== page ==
The desire to survive and excel under tough global conditions perhaps resulted in a culture of performance in the banking industry. Profit and revenue became the gold standard of performance in banks. Moreover, in the pursuit of delivering performance and creating shareholder wealth, executive remuneration schemes were linked to performance. The desire to perform better and aim for excellence sounds ideal in theory, but this can also lead to the pursuit of profit at any cost, which in turn informs employees what the firm values. This is central to the misconduct in the banking industry.
In markets for tangible goods and everyday services (like cutting hair in a barber shop), the customer is relatively well informed. The customer can readily verify whether they have been conned or not. But with complex products like banking and financial services, the average customer is far less informed. It is virtually a David and Goliath battle: the naÃ¯ve bank customer against the sophisticated bank with all of its superior information set, advanced analytical tools, and sharp legal minds.
There is no way the naÃ¯ve customer can get a “fair” deal unless the customer is protected by the law. The only other hope for the bank customer is whether the bank believes in a “fair go”, whether the bank employees behave ethically, and in the best interest of the customer. This will require a moral shift — an attitude to be fair. Such a change in attitude cannot spring out of the bottom. It has to come from the top.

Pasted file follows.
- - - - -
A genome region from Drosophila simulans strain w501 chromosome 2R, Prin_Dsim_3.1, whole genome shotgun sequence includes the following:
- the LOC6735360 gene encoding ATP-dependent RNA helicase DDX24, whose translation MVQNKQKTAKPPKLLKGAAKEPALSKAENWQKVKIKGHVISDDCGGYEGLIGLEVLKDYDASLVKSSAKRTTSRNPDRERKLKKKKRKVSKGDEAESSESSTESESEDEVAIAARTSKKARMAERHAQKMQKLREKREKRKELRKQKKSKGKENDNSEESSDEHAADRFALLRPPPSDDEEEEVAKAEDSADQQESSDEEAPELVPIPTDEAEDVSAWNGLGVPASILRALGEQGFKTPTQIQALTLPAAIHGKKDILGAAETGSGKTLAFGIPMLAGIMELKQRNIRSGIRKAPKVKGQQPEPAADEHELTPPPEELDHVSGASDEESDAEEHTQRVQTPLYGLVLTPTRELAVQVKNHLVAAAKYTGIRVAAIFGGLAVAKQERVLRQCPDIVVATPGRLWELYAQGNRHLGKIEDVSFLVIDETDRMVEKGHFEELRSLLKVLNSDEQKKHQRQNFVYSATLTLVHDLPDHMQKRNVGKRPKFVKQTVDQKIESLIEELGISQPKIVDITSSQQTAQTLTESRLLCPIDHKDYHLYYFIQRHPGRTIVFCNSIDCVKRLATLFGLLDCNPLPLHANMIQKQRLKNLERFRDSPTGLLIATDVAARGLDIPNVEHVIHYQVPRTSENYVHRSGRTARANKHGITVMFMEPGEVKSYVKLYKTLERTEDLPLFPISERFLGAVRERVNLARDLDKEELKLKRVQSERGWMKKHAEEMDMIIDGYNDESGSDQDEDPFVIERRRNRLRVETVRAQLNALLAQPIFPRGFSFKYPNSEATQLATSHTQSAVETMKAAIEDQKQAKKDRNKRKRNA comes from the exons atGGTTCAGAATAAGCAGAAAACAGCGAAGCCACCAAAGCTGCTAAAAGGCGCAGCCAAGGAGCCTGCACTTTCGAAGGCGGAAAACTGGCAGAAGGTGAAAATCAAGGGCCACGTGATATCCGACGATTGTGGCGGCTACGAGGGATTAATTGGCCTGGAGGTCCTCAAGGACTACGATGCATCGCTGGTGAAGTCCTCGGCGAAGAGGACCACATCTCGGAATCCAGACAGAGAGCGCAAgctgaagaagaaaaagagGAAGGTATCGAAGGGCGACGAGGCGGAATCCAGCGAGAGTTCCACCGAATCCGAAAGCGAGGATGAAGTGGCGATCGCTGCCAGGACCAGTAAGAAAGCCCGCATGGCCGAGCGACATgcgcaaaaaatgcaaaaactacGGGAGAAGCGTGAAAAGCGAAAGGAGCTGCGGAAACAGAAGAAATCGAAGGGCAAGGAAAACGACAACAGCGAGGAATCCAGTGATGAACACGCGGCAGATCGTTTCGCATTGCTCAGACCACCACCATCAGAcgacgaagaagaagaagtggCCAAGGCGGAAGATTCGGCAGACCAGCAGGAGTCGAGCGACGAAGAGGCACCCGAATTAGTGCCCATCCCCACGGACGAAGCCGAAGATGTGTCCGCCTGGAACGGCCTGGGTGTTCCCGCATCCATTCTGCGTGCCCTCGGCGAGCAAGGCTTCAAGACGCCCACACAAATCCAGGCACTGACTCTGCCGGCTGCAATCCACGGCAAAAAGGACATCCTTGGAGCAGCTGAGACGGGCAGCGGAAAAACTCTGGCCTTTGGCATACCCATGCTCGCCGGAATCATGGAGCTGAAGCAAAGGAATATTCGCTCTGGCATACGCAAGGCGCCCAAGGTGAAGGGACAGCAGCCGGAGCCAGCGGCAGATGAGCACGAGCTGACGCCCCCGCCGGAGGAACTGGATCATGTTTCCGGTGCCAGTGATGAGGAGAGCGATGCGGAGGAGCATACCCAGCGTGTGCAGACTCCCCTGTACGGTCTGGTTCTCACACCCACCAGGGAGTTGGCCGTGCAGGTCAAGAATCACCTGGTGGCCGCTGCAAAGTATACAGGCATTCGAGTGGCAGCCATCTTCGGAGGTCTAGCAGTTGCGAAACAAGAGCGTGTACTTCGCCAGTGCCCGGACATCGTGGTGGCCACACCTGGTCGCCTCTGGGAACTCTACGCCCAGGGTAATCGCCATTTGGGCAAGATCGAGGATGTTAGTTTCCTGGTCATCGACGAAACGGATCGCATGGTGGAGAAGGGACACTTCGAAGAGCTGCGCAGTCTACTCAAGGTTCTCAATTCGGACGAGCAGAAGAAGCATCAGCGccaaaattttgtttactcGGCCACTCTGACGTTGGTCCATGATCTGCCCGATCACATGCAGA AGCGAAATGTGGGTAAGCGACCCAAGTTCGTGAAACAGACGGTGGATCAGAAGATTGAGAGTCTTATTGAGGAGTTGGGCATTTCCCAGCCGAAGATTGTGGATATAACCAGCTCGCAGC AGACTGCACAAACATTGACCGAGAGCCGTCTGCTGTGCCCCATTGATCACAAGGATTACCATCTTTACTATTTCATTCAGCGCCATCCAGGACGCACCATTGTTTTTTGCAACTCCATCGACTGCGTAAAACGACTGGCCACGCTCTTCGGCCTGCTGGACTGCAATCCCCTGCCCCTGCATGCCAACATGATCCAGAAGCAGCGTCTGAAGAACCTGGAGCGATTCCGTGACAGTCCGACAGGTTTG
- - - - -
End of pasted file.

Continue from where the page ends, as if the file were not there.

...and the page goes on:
The final report of the commission clearly outlines that the primary responsibility of this misconduct fiasco lies with those who manage and control the banks: top management and the board of directors. The commission, in many instances, found the relevant boards did not get the right information about operations and non-financial risks, did little to obtain adequate information, and did nothing much to question or challenge management on such risks. Clearly, they have not been as effective as they should have been in carrying out their duties.
The obvious question is: shouldn’t board accountability and responsibility extend beyond shareholders to customers and other stakeholders? The commission touts for self-regulation and recommends financial services entities improve their culture and governance through continuous assessment, identification and dealing with any problems of that nature, but does little to punish the boards of those entities that were found involved in the misconduct. This is perhaps one of the biggest shortcomings of the report.